Vaughan Williams: A Cotswold Romance; The Death of Tintagiles

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COMPOSERS: Vaughan Williams
LABELS: Chandos
WORKS: A Cotswold Romance; The Death of Tintagiles
PERFORMER: Rosa Mannion (soprano), Thomas Randle (tenor), Matthew Brook (bar); London Philharmonic Choir, LSO/Richard Hickox
The Vaughan Williams operas have been deplorably neglected by our national companies, but those who know them will maintain their faith. The cantata A Cotswold Romance (1951) was compiled from his first opera, Hugh the Drover (1914-24). This has received two fine recordings, which the cantata complements by presenting some of the music as an introductory selection. The arrangement reduces the cast to three voices with chorus, the latter gaining a stronger profile than before. On its own terms the work is particularly enjoyable, packed full of memorable tunes, and containing a full range of expression.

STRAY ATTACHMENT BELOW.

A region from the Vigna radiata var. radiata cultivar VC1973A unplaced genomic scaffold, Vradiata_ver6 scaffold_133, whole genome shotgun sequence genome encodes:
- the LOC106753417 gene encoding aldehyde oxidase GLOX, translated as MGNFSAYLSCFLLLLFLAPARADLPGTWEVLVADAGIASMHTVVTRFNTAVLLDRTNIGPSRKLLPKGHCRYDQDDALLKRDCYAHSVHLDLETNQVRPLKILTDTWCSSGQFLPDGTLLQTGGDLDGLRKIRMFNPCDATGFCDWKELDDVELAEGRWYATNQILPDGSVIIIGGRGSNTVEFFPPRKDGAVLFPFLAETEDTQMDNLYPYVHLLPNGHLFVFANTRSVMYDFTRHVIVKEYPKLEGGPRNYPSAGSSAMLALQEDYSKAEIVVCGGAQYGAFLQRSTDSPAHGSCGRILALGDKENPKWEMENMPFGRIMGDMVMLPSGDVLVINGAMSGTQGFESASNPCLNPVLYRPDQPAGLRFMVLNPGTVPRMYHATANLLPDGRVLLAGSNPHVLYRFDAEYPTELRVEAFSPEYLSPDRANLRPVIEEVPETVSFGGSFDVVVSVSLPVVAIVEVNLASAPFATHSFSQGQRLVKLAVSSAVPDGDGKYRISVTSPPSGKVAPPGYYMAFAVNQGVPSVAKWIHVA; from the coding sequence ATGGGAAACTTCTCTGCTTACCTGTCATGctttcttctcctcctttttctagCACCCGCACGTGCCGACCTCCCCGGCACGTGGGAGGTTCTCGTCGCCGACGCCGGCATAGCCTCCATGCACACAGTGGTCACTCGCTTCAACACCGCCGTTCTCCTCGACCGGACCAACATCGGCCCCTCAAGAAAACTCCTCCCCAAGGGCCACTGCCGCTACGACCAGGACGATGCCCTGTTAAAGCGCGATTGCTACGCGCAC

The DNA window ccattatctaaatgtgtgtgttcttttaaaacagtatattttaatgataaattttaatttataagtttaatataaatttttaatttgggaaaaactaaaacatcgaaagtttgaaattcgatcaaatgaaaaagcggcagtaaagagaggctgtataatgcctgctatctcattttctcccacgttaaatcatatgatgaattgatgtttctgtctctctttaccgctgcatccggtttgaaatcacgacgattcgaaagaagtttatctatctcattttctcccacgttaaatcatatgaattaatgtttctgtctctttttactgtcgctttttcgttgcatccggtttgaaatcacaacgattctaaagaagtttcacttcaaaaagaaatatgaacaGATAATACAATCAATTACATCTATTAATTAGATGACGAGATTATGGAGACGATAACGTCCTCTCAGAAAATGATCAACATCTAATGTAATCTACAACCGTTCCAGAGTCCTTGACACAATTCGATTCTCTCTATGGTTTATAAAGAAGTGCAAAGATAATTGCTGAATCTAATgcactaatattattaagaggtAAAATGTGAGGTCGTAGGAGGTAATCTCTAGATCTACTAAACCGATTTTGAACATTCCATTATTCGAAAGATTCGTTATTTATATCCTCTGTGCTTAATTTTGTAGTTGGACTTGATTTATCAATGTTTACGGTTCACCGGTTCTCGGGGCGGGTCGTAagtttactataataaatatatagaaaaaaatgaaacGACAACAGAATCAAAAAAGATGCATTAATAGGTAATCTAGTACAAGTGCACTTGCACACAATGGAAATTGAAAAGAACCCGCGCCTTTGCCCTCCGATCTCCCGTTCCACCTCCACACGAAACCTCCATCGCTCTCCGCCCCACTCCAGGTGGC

Richard Hickox, whose dedication to the VW cause is second to none, directs a vivid performance, with splendid support from his assembled forces. Mannion and Randle are pleasing soloists, and the recording has admirable clarity, though the perspective lacks depth at climaxes.

The sound, like the music, is wonderfully atmospheric in the incidental music The Death of Tintagiles, which VW composed in 1913 for a production of Maeterlinck’s play. The story concerns the tragic fate of a child, and the musical style is suitably dark and sensitive.


Although not major works, these are notable additions to the catalogue, and the performances could hardly be better. Terry Barfoot